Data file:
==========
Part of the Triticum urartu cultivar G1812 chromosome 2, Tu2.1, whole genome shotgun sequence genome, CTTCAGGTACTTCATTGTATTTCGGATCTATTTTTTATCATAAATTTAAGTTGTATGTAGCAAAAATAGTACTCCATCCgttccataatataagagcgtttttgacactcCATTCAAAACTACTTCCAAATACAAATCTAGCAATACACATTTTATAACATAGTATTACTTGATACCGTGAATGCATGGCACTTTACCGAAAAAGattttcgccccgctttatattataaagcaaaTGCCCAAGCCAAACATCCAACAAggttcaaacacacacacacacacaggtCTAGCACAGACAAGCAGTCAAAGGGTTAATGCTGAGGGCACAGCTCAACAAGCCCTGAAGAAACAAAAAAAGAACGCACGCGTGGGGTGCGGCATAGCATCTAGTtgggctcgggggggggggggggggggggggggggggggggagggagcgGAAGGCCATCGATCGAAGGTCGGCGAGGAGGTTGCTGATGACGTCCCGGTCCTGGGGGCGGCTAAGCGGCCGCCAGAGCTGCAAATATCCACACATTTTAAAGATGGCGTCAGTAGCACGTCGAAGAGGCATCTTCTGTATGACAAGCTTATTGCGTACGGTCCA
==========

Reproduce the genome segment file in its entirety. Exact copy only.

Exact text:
Part of the Triticum urartu cultivar G1812 chromosome 2, Tu2.1, whole genome shotgun sequence genome, CTTCAGGTACTTCATTGTATTTCGGATCTATTTTTTATCATAAATTTAAGTTGTATGTAGCAAAAATAGTACTCCATCCgttccataatataagagcgtttttgacactcCATTCAAAACTACTTCCAAATACAAATCTAGCAATACACATTTTATAACATAGTATTACTTGATACCGTGAATGCATGGCACTTTACCGAAAAAGattttcgccccgctttatattataaagcaaaTGCCCAAGCCAAACATCCAACAAggttcaaacacacacacacacacaggtCTAGCACAGACAAGCAGTCAAAGGGTTAATGCTGAGGGCACAGCTCAACAAGCCCTGAAGAAACAAAAAAAGAACGCACGCGTGGGGTGCGGCATAGCATCTAGTtgggctcgggggggggggggggggggggggggggggggggagggagcgGAAGGCCATCGATCGAAGGTCGGCGAGGAGGTTGCTGATGACGTCCCGGTCCTGGGGGCGGCTAAGCGGCCGCCAGAGCTGCAAATATCCACACATTTTAAAGATGGCGTCAGTAGCACGTCGAAGAGGCATCTTCTGTATGACAAGCTTATTGCGTACGGTCCA